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Camille Saint-Saens

The Messe de Requiem occupies a special place in Saint-Saens's religious choral works.  Its dedicatee was a friend named Albert Libon, who had made a bequest to the composer of 100,000 francs on condition that Saint-Saens should write a requiem to be performed after Libon's death.  This occurred in 1877 and early the following spring, Saint-Saens travelled to Switzerland where he composed the Mass in its entirety within the space of eight days.

Unlinke Berlioz and Verdi, whose respective requiems were conceived in grandiose and quasi-operatic styles, Saint-Saens's a composition never loses sight of the church.  As in the Requiem of Faure, a lifelong friend of the older composer, the vocal writing thought is both devotional and entreating, with soloists and chorus echoing each other in urgent supplication.  The scoring is discreet and lucid, the harps in particular making notable contributions to the accompaniment with filigrees of sound.  The organ too has an important part, and is often used with striking effect, as in the Tuba Mirum section of the Dies Irae, where it is joined by four unison trombones.  (At the first performance in 1878, under the composer's direction in the Church of Saint-Sulpice, the organ was played by Charles Marie Widor.)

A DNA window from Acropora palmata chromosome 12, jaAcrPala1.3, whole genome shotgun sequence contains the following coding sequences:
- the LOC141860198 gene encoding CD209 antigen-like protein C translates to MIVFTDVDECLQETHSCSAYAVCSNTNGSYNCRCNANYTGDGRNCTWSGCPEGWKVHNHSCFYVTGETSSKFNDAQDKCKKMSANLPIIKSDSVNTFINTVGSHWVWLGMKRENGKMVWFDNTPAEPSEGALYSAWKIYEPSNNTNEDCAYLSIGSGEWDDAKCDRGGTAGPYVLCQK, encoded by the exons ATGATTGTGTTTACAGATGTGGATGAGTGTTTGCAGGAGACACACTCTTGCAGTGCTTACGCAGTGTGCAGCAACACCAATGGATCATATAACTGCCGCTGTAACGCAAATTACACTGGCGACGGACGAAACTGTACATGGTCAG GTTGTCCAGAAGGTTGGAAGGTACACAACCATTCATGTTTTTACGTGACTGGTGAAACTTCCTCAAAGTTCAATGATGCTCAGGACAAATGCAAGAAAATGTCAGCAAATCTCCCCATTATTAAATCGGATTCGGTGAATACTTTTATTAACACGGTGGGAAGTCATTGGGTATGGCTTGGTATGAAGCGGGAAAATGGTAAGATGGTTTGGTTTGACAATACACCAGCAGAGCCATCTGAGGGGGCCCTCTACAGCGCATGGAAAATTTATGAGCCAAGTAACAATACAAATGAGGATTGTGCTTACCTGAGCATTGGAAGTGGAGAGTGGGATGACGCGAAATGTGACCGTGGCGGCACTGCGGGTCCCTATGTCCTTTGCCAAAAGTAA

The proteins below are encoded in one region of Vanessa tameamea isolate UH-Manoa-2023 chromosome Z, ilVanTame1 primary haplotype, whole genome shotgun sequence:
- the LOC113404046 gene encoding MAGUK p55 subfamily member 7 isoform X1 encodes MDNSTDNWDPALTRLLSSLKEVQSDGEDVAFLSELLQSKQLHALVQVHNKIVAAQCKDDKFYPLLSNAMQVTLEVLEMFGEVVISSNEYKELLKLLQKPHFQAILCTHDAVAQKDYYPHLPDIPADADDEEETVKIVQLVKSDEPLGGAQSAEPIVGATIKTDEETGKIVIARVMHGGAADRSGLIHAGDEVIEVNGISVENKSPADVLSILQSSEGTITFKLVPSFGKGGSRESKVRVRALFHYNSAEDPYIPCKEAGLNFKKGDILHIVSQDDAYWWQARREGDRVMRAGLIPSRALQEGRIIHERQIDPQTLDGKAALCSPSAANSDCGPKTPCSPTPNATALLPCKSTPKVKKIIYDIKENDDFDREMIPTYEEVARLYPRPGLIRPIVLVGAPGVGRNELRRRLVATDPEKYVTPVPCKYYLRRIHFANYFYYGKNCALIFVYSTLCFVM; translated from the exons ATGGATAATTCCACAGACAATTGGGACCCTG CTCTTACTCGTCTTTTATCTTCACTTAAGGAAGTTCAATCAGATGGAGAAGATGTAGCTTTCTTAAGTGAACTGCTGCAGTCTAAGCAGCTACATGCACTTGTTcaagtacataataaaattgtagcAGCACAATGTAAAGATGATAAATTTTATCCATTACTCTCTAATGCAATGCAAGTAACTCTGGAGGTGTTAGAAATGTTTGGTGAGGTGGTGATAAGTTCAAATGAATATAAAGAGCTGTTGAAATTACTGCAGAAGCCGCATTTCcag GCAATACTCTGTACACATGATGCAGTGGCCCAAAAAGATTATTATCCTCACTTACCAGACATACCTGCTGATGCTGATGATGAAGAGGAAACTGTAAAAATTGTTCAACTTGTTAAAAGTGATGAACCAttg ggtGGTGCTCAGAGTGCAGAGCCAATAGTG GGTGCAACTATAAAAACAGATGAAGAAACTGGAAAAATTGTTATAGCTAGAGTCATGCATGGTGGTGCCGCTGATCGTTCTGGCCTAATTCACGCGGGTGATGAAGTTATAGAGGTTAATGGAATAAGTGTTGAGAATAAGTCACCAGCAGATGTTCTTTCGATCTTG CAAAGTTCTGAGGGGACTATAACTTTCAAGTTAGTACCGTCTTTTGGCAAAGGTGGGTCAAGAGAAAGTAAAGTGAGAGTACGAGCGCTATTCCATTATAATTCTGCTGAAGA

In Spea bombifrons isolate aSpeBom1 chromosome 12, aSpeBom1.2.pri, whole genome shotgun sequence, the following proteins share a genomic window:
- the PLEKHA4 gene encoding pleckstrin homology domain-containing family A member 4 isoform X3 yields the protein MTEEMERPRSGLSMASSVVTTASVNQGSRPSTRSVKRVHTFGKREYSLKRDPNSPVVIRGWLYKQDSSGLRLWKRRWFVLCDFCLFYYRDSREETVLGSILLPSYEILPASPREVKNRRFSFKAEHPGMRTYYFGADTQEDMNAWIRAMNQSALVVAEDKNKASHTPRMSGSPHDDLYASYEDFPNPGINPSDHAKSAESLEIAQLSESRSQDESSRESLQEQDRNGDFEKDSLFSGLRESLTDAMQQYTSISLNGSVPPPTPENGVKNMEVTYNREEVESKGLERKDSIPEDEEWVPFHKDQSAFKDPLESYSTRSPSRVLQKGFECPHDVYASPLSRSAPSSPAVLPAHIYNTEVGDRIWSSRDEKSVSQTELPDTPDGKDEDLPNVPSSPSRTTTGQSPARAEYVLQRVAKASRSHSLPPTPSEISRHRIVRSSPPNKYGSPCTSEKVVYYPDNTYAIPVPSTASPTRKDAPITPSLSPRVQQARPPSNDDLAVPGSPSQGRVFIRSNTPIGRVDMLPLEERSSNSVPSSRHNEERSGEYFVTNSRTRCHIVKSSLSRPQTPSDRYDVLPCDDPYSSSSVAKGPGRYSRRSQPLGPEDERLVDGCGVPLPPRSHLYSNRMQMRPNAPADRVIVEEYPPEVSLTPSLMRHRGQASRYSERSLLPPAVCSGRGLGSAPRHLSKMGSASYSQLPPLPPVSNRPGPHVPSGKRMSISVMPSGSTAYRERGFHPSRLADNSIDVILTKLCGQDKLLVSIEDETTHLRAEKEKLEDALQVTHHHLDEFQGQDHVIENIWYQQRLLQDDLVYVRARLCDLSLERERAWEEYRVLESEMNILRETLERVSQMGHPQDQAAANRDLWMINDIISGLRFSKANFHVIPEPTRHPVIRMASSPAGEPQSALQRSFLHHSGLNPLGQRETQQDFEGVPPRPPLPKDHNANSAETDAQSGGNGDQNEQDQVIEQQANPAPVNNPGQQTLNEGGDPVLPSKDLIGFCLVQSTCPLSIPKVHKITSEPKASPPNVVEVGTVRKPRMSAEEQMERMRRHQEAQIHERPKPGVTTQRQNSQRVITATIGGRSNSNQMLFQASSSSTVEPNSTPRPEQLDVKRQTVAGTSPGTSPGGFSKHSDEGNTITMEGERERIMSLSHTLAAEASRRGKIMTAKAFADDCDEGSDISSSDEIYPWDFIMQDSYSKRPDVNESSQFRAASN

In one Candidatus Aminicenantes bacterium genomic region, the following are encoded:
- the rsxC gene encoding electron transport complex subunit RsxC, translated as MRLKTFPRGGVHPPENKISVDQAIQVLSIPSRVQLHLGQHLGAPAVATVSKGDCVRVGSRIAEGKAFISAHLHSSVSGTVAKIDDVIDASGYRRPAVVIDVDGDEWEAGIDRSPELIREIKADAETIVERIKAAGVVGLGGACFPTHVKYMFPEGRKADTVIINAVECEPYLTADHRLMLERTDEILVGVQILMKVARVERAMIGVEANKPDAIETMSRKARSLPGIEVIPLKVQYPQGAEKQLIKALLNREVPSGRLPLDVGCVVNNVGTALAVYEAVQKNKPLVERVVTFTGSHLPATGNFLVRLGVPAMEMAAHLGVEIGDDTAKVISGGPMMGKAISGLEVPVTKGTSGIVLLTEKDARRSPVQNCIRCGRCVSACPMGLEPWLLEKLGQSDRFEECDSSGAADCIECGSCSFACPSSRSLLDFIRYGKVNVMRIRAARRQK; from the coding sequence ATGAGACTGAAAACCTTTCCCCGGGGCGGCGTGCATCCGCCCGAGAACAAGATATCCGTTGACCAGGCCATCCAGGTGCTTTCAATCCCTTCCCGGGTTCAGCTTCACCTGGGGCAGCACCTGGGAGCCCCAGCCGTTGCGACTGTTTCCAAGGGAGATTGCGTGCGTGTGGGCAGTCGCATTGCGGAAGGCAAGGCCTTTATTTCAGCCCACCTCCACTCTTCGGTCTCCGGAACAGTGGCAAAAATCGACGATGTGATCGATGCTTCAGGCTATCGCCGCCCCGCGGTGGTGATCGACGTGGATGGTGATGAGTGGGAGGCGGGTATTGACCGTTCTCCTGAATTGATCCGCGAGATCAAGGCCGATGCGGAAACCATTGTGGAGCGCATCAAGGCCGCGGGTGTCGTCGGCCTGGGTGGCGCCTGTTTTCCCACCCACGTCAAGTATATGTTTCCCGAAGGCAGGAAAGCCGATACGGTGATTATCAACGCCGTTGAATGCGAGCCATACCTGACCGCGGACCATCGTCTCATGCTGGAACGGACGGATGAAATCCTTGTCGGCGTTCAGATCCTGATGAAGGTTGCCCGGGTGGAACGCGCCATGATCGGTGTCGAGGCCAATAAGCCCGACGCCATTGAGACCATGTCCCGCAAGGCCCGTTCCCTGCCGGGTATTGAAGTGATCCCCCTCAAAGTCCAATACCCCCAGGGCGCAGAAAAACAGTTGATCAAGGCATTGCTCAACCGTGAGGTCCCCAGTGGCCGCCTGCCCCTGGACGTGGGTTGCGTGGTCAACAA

The sorrow in the music, particularly in the opening pages of the Requiem, and again in the Agnus Dei (where the same theme is reprised), takes on an added poignancy when we learn that not long after Saint-Saens returned from Switzerland, his young son fell to his death from the fourth floor of the family's Paris home.  This tragedy was compounded even more horribly when his other child died of an illness only a few weeks later.  Once can almost hear in Saing-Saen's deeply-felt music a premonition of the pain that was to come.

By Edward Johnson (c) 2001

Extract from the CD booklet of "Saint-Saens Requiem & Organ Symphony"

CALA, CACD1032

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Copyright 2001~2004 by Steven Chang-Lin Yu. All rights reserved.
Revised: 07/01/05 20:36:36 -0400.